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Normalizing a Wavefunction

  1. May 15, 2015 #1


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    1. The problem statement, all variables and given/known data
    A particle is described by the wavefunction:
    [tex]\psi (x) = \{ \begin{array}{*{20}{c}}
    {A\cos (\frac{{2\pi x}}{L}){\quad\rm{for }} - \frac{L}{4} \le x \le \frac{L}{4}}\\
    {0{\quad\rm{otherwise }}}

    (a) Determine the normalization constant A
    (b) What is the probability that the particle will be found between x=0 and x=L/8 if a measurement is made?

    2. Relevant equations


    3. The attempt at a solution

    Okay, just verify my logic for me:

    (a) We integrate the wave function from -L/4→L/4, where the particle has a 100% chance of appearing, and set this integral equal to 1 (for the probability just mentioned):

    [tex]1 = \int\limits_{ - \frac{L}{4}}^{\frac{L}{4}} \psi {(x)^*}\psi (x)dx[/tex]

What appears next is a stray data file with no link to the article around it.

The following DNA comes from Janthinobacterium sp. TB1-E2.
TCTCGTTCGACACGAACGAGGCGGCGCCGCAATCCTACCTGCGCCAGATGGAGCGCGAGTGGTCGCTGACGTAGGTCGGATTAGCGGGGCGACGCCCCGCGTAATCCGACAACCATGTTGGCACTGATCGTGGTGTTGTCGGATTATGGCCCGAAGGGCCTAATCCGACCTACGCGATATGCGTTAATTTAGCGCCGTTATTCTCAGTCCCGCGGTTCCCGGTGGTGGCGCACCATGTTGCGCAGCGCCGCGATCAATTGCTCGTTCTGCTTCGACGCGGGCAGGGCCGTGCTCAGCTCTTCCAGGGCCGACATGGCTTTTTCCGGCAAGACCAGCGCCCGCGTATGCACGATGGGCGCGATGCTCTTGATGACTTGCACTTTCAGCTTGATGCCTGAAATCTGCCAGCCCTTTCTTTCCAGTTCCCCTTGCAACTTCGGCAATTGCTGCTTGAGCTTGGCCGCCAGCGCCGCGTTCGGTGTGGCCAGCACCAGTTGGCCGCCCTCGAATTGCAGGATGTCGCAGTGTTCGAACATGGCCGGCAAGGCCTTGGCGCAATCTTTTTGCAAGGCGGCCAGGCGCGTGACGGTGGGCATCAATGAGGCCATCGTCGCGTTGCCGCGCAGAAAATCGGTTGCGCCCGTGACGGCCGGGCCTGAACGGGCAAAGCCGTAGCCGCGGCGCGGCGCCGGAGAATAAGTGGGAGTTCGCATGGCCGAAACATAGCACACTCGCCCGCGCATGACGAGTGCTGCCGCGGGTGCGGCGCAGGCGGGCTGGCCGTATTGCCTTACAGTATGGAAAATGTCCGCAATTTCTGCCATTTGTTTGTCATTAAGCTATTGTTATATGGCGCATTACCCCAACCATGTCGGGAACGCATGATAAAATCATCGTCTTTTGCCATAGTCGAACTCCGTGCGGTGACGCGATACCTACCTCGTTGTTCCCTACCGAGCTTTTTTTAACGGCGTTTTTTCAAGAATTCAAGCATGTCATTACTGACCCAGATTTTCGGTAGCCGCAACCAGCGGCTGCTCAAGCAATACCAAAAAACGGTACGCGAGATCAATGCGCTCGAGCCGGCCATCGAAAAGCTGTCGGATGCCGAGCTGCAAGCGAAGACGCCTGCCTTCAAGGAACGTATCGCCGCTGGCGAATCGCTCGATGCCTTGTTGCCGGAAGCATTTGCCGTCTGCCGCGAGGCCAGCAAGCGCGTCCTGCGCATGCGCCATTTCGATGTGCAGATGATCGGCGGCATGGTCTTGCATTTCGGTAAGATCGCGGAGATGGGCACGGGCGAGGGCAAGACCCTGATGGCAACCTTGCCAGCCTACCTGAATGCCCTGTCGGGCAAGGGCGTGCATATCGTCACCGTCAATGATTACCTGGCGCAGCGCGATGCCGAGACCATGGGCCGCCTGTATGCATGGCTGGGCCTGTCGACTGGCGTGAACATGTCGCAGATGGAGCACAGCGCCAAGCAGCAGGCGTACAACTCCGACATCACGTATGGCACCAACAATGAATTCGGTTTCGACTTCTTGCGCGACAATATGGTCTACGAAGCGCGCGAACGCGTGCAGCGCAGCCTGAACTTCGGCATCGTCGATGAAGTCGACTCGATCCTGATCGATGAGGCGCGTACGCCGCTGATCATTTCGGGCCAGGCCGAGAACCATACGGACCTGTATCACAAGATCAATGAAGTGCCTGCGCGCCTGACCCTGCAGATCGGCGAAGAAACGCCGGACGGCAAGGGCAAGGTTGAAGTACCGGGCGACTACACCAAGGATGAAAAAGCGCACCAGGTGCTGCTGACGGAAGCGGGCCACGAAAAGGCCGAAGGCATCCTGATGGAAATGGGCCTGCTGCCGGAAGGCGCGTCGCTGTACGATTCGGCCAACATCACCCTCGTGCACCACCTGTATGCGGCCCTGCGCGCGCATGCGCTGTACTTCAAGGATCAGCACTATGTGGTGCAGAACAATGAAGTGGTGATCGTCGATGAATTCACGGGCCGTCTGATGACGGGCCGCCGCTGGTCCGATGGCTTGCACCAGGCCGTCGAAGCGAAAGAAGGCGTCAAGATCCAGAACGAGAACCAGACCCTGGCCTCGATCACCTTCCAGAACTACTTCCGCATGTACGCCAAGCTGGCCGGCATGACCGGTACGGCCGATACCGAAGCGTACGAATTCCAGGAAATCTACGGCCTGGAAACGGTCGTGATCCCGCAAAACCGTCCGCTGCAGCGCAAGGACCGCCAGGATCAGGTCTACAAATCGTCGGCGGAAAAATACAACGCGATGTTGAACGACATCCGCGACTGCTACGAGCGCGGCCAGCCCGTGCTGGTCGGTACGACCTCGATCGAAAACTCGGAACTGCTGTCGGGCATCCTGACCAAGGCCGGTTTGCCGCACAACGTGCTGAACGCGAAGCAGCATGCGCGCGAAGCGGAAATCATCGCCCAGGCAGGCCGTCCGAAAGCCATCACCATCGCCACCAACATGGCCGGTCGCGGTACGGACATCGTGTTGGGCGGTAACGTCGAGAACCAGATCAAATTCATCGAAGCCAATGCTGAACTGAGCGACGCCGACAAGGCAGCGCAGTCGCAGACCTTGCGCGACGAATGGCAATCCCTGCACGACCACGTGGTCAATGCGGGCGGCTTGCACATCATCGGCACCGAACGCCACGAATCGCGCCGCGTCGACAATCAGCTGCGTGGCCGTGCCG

Integrating this (using Mathematica) and solving for A seems to point at [itex]A = \pm \frac{2}{{\sqrt L }}[/itex].

    I'll only assume the positive value is valid since I'm not sure we can have a negative probability.

    (b) Assuming that the normalization constant in part (a) is correct, we use our new normalization constant in our wavefunction and perform the same integration, this time over 0→L/8. Performing this operation seems to yield 40.9% (0.409).
  2. jcsd
  3. May 15, 2015 #2
    Yes your logic is correct. You're right that we can't have a negative probability, but since the probability comes from ##\psi ^*\psi##, the normalisation constant only ever appears as ##A^2##, so it doesn't matter whether you pick the positive or negative value. Generally we pick the positive one just because positive numbers are easier to think about.
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